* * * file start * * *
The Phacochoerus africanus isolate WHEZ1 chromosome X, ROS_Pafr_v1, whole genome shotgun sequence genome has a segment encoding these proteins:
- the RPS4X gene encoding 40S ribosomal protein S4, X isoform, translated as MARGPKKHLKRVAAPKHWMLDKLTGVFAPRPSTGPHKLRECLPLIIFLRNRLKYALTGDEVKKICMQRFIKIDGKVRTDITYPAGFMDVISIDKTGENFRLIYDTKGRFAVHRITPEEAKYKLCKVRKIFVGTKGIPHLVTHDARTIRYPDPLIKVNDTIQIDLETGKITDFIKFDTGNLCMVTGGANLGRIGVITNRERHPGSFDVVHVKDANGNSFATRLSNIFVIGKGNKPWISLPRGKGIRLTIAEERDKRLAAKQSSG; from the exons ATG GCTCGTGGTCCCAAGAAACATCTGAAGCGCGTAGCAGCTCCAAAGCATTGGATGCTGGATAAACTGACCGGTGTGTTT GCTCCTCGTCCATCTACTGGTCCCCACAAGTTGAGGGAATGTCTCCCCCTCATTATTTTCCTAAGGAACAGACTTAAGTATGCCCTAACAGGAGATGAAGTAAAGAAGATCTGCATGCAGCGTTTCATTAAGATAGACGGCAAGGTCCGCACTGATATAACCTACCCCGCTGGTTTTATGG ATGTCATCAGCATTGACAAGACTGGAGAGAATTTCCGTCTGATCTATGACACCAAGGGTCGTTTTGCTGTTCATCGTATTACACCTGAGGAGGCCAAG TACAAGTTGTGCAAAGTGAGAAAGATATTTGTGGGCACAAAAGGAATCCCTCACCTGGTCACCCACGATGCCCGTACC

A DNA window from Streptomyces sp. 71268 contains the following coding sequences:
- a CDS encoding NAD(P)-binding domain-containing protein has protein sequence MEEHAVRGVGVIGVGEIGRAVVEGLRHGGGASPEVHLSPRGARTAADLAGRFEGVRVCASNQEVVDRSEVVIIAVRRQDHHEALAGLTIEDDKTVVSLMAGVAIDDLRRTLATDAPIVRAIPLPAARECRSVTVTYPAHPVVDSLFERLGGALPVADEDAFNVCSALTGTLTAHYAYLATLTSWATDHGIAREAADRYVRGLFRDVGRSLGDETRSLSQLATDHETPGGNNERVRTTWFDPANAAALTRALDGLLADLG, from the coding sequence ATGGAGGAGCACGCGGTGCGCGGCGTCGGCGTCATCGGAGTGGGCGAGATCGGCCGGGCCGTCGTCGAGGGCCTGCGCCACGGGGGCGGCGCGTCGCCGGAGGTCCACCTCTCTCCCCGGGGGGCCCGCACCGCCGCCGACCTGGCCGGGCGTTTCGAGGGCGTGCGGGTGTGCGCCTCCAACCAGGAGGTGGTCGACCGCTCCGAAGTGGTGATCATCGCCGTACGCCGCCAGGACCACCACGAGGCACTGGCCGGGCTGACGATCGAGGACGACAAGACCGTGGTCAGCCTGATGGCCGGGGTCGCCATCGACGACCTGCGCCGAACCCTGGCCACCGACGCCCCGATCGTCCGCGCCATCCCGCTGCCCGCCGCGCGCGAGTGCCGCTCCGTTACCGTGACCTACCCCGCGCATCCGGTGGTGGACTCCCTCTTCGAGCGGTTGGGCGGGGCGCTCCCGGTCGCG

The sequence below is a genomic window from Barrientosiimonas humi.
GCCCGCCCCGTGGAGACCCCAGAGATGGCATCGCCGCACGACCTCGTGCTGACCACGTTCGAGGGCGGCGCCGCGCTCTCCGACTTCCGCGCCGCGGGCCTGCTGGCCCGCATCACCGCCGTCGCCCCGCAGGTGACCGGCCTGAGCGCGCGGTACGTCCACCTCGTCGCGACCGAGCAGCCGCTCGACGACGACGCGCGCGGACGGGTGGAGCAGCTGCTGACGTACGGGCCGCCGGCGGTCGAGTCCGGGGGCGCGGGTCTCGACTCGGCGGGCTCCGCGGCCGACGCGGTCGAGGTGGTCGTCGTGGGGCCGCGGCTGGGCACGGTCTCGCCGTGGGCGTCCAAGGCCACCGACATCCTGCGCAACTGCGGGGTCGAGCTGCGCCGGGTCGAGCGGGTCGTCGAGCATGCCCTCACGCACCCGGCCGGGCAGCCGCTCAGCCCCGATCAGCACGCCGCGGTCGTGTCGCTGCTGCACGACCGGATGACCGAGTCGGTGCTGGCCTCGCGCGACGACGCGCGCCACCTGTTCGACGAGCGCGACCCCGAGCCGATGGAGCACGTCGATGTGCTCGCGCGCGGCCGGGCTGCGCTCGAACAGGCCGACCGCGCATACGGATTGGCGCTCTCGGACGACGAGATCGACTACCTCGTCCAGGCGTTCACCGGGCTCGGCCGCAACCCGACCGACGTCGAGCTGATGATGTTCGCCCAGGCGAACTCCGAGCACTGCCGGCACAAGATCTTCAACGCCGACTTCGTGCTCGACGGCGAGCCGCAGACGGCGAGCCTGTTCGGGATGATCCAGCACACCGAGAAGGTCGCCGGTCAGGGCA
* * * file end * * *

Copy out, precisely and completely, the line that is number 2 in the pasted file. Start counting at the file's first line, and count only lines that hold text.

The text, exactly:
- the RPS4X gene encoding 40S ribosomal protein S4, X isoform, translated as MARGPKKHLKRVAAPKHWMLDKLTGVFAPRPSTGPHKLRECLPLIIFLRNRLKYALTGDEVKKICMQRFIKIDGKVRTDITYPAGFMDVISIDKTGENFRLIYDTKGRFAVHRITPEEAKYKLCKVRKIFVGTKGIPHLVTHDARTIRYPDPLIKVNDTIQIDLETGKITDFIKFDTGNLCMVTGGANLGRIGVITNRERHPGSFDVVHVKDANGNSFATRLSNIFVIGKGNKPWISLPRGKGIRLTIAEERDKRLAAKQSSG; from the exons ATG GCTCGTGGTCCCAAGAAACATCTGAAGCGCGTAGCAGCTCCAAAGCATTGGATGCTGGATAAACTGACCGGTGTGTTT GCTCCTCGTCCATCTACTGGTCCCCACAAGTTGAGGGAATGTCTCCCCCTCATTATTTTCCTAAGGAACAGACTTAAGTATGCCCTAACAGGAGATGAAGTAAAGAAGATCTGCATGCAGCGTTTCATTAAGATAGACGGCAAGGTCCGCACTGATATAACCTACCCCGCTGGTTTTATGG ATGTCATCAGCATTGACAAGACTGGAGAGAATTTCCGTCTGATCTATGACACCAAGGGTCGTTTTGCTGTTCATCGTATTACACCTGAGGAGGCCAAG TACAAGTTGTGCAAAGTGAGAAAGATATTTGTGGGCACAAAAGGAATCCCTCACCTGGTCACCCACGATGCCCGTACC